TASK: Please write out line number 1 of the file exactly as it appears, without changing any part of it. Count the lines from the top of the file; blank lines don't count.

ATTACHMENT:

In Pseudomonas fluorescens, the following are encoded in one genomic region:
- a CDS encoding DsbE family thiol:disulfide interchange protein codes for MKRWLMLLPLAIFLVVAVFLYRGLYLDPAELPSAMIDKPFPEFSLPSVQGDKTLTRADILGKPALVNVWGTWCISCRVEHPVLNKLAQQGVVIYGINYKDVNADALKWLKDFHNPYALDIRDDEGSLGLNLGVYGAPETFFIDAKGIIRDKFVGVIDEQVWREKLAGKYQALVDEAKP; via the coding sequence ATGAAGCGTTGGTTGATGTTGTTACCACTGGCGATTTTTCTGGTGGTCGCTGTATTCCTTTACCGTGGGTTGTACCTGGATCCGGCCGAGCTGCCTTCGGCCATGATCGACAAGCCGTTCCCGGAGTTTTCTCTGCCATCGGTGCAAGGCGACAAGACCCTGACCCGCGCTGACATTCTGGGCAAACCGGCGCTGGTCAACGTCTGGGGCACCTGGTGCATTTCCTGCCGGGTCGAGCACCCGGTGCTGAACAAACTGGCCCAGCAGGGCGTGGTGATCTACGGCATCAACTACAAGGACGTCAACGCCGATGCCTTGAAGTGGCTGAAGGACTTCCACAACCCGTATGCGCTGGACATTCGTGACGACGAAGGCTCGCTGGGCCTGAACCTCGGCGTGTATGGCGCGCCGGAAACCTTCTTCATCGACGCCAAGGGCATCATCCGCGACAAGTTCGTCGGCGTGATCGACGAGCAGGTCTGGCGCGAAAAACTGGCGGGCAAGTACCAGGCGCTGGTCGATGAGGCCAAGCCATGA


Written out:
In Pseudomonas fluorescens, the following are encoded in one genomic region: